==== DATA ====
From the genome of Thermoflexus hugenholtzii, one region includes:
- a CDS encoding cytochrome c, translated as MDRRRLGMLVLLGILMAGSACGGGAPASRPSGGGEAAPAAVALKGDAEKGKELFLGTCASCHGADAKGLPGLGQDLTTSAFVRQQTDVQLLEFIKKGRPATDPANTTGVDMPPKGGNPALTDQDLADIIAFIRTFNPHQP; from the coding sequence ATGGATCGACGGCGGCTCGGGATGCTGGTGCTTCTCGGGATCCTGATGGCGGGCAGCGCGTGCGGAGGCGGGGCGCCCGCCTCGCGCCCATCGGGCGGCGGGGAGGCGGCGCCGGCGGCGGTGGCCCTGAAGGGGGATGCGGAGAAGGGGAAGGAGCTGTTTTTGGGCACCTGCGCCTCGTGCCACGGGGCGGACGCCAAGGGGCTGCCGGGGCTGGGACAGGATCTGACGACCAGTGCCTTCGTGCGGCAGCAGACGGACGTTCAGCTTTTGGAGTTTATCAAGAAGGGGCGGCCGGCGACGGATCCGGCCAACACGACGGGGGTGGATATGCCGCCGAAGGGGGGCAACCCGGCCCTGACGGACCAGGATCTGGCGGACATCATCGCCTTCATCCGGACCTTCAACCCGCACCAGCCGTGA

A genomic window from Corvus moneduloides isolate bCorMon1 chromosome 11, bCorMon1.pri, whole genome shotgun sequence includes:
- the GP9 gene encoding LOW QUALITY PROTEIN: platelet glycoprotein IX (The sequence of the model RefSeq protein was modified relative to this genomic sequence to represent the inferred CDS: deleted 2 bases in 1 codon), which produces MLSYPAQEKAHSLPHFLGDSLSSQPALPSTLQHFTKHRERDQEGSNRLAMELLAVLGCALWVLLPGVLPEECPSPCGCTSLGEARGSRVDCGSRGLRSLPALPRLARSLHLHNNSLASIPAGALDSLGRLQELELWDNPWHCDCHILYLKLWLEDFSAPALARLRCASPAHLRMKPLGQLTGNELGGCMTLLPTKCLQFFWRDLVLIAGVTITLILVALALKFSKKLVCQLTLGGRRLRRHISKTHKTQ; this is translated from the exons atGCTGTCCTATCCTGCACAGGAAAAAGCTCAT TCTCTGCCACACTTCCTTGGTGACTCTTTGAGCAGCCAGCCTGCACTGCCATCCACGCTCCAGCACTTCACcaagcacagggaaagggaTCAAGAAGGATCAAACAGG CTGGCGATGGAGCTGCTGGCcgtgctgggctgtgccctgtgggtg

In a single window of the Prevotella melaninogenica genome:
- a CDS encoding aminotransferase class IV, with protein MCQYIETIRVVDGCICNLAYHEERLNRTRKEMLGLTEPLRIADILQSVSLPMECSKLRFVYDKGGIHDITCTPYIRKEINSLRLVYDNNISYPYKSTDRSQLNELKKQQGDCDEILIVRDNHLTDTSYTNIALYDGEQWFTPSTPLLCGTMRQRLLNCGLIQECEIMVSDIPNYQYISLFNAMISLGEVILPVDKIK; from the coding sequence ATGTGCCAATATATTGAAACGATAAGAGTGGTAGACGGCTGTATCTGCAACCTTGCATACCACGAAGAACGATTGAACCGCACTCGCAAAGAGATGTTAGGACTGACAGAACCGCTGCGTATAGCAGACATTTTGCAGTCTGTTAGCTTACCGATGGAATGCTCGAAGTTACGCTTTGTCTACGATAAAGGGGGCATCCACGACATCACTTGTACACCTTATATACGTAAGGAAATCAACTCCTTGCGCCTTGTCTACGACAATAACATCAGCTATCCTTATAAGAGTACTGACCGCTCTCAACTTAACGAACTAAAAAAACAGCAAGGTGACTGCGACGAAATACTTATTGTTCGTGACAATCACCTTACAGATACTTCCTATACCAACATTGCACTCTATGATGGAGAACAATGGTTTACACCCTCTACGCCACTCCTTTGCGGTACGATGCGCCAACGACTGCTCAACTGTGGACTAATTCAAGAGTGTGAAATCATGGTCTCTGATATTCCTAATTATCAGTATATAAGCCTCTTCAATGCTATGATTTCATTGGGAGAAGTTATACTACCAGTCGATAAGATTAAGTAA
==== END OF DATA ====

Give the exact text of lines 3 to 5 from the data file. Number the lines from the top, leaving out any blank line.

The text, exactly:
A genomic window from Corvus moneduloides isolate bCorMon1 chromosome 11, bCorMon1.pri, whole genome shotgun sequence includes:
- the GP9 gene encoding LOW QUALITY PROTEIN: platelet glycoprotein IX (The sequence of the model RefSeq protein was modified relative to this genomic sequence to represent the inferred CDS: deleted 2 bases in 1 codon), which produces MLSYPAQEKAHSLPHFLGDSLSSQPALPSTLQHFTKHRERDQEGSNRLAMELLAVLGCALWVLLPGVLPEECPSPCGCTSLGEARGSRVDCGSRGLRSLPALPRLARSLHLHNNSLASIPAGALDSLGRLQELELWDNPWHCDCHILYLKLWLEDFSAPALARLRCASPAHLRMKPLGQLTGNELGGCMTLLPTKCLQFFWRDLVLIAGVTITLILVALALKFSKKLVCQLTLGGRRLRRHISKTHKTQ; this is translated from the exons atGCTGTCCTATCCTGCACAGGAAAAAGCTCAT TCTCTGCCACACTTCCTTGGTGACTCTTTGAGCAGCCAGCCTGCACTGCCATCCACGCTCCAGCACTTCACcaagcacagggaaagggaTCAAGAAGGATCAAACAGG CTGGCGATGGAGCTGCTGGCcgtgctgggctgtgccctgtgggtg

In a single window of the Prevotella melaninogenica genome: